Wednesday, February 29, 2012

Guilty Pleasure: The Millennium Trilogy

For our two-year anniversary last month, my boyfriend gave me Steig Larsson's Millennium trilogy in hardcover.  He's so sweet.  :)  I flew through one book after another in about three weeks, and am happy to review the trilogy here.

Checkouts: Not owned by the library, nor will it be due to content
Typical reader: Fans of thrillers, conspiracy theories, and particularly for the second book, the Kill Bill movies
Source: An awesome gift from an awesome boyfriend

Synopsis: Millennium journalist Mikael Blomkvist and antisocial hacker Lisbeth Salander find themselves in interesting situations with big stories to unravel.  The Girl with the Dragon Tattoo tackles skeletons in the closet of a business mogul's family.  The Girl Who Played with Fire sees the murders of a journalist and his doctoral candidate girlfriend as they work on a sensational expose of prostitution and human trafficking; we also learn a lot about Lisbeth's past.  The Girl Who Kicked the Hornet's Nest picks up where the second book left off, and explores a heinous government conspiracy.

My Goodreads ratings: 4 stars for the first and third; 5 stars for the second

Since I'm reviewing roughly 1,500 pages worth of material, I'm going to stick to the highlights.

I really, really enjoyed Lisbeth Salander's character. She's one of the best anti-heroines I've come across in quite a while.  Highly misunderstood and antisocial, her intelligence is superb and her sense of justice is ruthless.  Her back-story is deeply hinted at in the first book; the second book delivered that which I thirsted for in spades.  And then the third book picks up right where the second one finished, so I just had to know the rest of her story.  While each book has a distinct plot with many side-stories, the driving force is the strange, tattooed young woman at the center of the maelstrom.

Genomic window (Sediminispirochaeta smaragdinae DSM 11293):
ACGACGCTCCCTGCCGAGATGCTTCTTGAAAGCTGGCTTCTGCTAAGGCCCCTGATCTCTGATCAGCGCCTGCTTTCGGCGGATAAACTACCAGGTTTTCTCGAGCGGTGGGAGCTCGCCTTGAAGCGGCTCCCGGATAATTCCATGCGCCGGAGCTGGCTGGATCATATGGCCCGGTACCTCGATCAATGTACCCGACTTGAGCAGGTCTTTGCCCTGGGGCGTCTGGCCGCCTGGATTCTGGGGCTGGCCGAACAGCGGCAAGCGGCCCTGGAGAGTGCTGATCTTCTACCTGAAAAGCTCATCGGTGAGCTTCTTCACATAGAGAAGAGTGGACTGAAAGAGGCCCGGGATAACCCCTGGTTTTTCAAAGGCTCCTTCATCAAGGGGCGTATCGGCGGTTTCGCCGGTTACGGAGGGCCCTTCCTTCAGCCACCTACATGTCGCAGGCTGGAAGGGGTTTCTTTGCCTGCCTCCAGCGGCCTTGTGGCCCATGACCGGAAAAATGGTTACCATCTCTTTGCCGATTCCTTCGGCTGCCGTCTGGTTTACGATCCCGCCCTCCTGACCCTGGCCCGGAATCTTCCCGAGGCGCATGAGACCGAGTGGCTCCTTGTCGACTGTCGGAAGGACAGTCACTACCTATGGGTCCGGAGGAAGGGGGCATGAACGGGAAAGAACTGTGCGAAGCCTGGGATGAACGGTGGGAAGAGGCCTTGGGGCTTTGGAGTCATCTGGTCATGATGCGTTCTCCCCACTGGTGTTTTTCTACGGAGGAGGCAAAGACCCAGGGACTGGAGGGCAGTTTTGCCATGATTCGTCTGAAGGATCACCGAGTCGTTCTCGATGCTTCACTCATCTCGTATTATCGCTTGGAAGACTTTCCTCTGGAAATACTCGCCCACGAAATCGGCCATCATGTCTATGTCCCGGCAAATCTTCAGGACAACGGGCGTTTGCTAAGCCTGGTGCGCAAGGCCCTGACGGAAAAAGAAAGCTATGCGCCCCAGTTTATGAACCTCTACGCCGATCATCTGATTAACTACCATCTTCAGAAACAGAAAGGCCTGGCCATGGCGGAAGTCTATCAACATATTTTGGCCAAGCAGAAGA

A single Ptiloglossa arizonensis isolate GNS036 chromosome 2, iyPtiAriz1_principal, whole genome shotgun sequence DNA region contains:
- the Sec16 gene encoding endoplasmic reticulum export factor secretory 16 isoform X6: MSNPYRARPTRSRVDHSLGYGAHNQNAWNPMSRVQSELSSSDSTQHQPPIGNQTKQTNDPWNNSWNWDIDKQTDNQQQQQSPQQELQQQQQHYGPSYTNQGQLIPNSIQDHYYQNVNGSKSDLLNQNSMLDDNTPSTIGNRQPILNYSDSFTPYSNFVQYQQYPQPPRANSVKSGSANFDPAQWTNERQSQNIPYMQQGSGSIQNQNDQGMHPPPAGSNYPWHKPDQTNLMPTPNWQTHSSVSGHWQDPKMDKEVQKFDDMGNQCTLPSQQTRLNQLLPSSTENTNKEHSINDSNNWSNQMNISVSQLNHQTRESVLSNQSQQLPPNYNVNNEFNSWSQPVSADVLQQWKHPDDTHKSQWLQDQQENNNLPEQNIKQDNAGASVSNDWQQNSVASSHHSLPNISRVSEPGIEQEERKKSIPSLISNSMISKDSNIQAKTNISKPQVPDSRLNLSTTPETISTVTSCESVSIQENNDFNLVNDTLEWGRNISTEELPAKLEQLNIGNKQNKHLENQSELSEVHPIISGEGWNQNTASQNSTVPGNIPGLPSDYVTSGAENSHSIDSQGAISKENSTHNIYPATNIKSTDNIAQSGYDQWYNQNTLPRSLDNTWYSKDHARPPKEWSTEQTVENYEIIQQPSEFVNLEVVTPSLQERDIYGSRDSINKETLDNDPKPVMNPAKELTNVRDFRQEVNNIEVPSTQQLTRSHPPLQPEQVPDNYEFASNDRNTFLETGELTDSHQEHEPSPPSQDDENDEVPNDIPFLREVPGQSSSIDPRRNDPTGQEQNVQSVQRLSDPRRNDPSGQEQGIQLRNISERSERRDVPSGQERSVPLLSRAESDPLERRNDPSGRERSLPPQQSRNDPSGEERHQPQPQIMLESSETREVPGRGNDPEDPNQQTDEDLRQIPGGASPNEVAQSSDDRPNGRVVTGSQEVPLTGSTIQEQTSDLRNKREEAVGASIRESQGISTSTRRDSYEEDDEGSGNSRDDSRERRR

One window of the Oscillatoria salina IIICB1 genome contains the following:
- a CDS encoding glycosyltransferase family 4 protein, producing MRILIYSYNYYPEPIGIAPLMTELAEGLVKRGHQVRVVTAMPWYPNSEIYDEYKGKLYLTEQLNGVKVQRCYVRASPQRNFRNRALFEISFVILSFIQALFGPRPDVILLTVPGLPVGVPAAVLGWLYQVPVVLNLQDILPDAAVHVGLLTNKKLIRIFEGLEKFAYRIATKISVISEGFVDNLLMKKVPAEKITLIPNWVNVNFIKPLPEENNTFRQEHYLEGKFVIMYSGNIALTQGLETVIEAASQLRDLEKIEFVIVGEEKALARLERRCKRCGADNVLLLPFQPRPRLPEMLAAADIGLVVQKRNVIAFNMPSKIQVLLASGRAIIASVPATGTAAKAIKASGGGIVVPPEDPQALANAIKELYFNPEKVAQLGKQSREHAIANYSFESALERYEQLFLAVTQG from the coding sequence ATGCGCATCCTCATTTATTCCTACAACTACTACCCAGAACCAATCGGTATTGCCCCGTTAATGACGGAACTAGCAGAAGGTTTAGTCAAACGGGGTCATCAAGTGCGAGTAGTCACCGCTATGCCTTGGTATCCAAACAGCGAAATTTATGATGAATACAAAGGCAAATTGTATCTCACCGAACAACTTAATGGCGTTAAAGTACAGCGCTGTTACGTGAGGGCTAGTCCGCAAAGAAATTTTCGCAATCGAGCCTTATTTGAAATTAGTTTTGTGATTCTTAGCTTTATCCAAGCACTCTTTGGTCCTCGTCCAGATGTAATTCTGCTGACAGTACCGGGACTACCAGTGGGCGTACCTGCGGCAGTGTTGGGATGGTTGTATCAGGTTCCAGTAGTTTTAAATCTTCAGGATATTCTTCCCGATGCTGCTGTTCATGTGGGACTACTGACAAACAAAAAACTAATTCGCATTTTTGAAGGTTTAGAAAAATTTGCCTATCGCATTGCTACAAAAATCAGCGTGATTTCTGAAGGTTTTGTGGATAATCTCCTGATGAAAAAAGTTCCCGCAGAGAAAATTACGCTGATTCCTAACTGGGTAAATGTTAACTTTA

The prose is solid and full.  It's thick, informative, detail-oriented.  I learned more about various aspects of Swedish culture and government, as well as the mathematician Fermat and his last theorem, than I might have otherwise.  Sometimes it seems to go off on strange tangents, it's true; I have in my notes that the rant about construction prices in Hornet's Nest was a bit ... interesting.

There are two plot elements I particularly found attractive: investigative journalism, and revenge.  The former is an old interest of mine; back in high school I wanted to be a journalist, and even covered a few of the more interesting stories for my high school newspaper.  Investigative journalism also can uncover society's flaws and put them under a microscope.  It can also lead to wanting to read more about a subject: Played with Fire could lead a curious reader to an excellent book such as Half the Sky, which (among other things) discusses how prostitution and prostitutes are treated in Sweden.  The latter plot element, revenge, makes for exciting storytelling.  It rages throughout the trilogy, especially late in the second novel.  It's no "roaring rampage of revenge" a la the Kill Bill movies, but there are some satisfying scenes if that's your cup of tea.

A third overarching theme is the Swedish title of the first book: Men Who Hate Women.  I'm a little hesitant to touch on this, because it seems to be a bit of a spoiler, especially in the first tome.  But it's too large a plot element to ignore in this review; it compels Lisbeth to act against these men who hate women.  And there are plenty of males that fill the bill.

Which brings me to a man in the series who did not hate women: Mikael Blomkvist.  Mikael is the other protagonist of the trilogy, who did not pique my interest as much as his co-protagonist did.  He's the journalist, and a ladies' man; while he's intelligent and a nice guy, he just falls a bit flat for me.  There's nothing wrong with him, per say, but his character doesn't grow at all.  He is, in a word, blah.  What he does can be interesting, particularly his dogged pursuit of the truth in his career, but he's just a milquetoast.

No comments:

Post a Comment